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Reviewed by:
  • The Complete Works Of William Shakespeare, and: William Shakespeare 1564–1616
  • Janet L. Gupton
The Complete Works Of William Shakespeare. [Internet, WWW], ADDRESS:
William Shakespeare 1564–1616. [Internet, WWW], ADDRESS:

Two sites on the Bard, The Complete Works of William Shakespeare (MIT Site) and William Shakespeare 1564–1616 (Matsuoka Site), provide quick and relatively easy access to information on Shakespeare. The MIT Site was the first site to provide free access to the complete works of Shakespeare on-line, while the Matsuoka Site provides a more comprehensive list of links to the various home pages that exist on William Shakespeare. Depending on the type of information one wishes to access, either site can be a tremendous resource.

Visually, both sites are “no-nonsense” and neither site contains many illustrations or photographs, although the sites linked to either of the two sites often do include both. Maneuverability within each of the sites is fairly straightforward and comprehensible for the user and each site requests suggestions and feedback for future improvements. Both sites appear to be maintained and updated fairly regularly.

The MIT Site offers not only the complete works of Shakespeare on-line, it also provides the ability to search the complete works through a key word search. Another unique characteristic of this site is the Shakespeare discussion area. This feature allows readers to interact with each other regarding Shakespeare and to discuss anything from the use of the Prince Hal/Falstaff story line in the film My Own Private Idaho to desperate pleas for help from high school students who have yet to write their English papers on Romeo & Juliet. The discussion area is arranged by play title and employs a few types of icons to indicate the content of the inquiry. Otherwise, the queries appear in the order they are posted. Because the queries and messages can add up rather quickly, the discussion area also features an archive section for older messages. At times, the issues raised for discussion on some of the plays ranged from scintillating and thought-provoking to the banal and even asinine. What would improve this feature of the site is more categorization of the types of discussions being conducted rather than only listing the messages under the umbrella of the play title.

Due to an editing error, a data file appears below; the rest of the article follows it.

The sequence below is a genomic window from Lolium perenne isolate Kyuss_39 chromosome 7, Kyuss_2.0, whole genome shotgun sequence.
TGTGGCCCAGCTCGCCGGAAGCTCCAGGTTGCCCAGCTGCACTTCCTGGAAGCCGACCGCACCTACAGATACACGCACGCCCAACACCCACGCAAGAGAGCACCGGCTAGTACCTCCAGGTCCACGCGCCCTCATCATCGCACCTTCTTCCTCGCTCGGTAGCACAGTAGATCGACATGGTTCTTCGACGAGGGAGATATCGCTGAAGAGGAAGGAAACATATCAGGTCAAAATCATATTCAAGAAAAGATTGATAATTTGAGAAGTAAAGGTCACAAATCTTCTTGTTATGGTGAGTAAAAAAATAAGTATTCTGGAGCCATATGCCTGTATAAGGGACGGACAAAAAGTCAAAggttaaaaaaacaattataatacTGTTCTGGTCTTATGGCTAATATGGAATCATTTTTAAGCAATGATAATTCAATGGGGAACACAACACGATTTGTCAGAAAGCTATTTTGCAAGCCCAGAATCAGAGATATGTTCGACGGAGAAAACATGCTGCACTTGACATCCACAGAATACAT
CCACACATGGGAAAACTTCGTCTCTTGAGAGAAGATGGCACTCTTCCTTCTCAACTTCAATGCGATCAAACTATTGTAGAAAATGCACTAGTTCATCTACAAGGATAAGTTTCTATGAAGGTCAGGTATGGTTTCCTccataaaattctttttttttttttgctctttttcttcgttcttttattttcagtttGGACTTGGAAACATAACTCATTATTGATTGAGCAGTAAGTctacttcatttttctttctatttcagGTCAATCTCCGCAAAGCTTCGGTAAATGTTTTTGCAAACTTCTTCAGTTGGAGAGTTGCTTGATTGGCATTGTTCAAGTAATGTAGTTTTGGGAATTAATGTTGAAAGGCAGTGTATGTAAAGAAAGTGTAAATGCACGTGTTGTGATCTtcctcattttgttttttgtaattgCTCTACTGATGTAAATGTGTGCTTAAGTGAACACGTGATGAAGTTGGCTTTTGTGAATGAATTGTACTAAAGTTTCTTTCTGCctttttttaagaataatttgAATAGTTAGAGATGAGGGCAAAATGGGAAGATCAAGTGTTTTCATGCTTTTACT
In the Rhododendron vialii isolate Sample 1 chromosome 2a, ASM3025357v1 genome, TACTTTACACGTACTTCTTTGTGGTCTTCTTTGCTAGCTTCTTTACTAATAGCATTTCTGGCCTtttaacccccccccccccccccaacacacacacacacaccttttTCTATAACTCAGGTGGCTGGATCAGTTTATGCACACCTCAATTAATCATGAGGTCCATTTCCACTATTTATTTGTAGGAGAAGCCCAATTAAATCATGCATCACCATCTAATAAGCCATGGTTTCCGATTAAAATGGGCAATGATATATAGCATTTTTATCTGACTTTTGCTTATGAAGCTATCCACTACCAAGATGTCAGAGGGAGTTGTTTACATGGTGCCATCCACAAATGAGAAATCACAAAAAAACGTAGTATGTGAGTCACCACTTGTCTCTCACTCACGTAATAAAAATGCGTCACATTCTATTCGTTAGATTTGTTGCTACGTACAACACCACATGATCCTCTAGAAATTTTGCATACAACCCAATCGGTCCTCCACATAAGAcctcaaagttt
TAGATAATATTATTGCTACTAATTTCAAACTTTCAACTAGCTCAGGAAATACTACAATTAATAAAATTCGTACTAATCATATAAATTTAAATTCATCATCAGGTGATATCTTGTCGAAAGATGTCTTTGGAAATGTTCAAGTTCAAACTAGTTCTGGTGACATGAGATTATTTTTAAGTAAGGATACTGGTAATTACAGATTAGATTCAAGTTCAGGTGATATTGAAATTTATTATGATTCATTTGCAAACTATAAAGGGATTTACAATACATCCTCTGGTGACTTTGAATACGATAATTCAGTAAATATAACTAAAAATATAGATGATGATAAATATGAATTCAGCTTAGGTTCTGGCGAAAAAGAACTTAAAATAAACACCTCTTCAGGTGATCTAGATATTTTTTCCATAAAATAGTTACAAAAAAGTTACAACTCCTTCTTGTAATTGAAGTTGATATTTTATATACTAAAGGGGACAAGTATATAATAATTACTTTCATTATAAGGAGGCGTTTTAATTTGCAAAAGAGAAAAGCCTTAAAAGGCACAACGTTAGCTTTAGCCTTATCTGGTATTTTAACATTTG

The on-line access of Shakespeare’s complete works provided by the MIT Site can also be useful to directors who wish to edit and/or cut a version of a play for performance and provide this version for the cast and crew. Likewise, actors making cuts to monologues can appreciate the ability to download and cut and paste a monologue to fit strict audition time limits. Scholars and students will be attracted to the key word search for its ease and quickness in locating passages or familiar quotations. The MIT Site also provides a listing of other Shakespeare resources on the Internet that includes The International Globe Center; Shakespeare courses (and sometimes syllabuses) conducted in either a conventional setting or on-line; Shakespeare on Film; and Shakespeare Festivals (if a home page is available). The MIT Site seems most useful to those who want access to the works of Shakespeare and the ability to search the works quickly and to those who enjoy discussing their thoughts and ideas with others about the Shakespeare canon and all its derivatives.

The Matsuoka Site encompasses a larger array of material than the MIT Site and impressively links its site with many other sites on Shakespeare. Through the Matsuoka Site, one can access the complete works of Shakespeare as well as secondary types of information such as biographical data, a time-line of coinciding events at the time of the plays’ publications, and monologue files for men and women to name only a few. Related topics and areas of interest are also linked with the Matsuoka Site. For example, this site provides a link to the Renaissance Forum—an electronic, refereed journal specializing in early modern English literary and historical scholarship to which Renaissance scholars can submit articles for publication and find a platform for scholarly/theoretical debate in...

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pp. 482-483
Launched on MUSE
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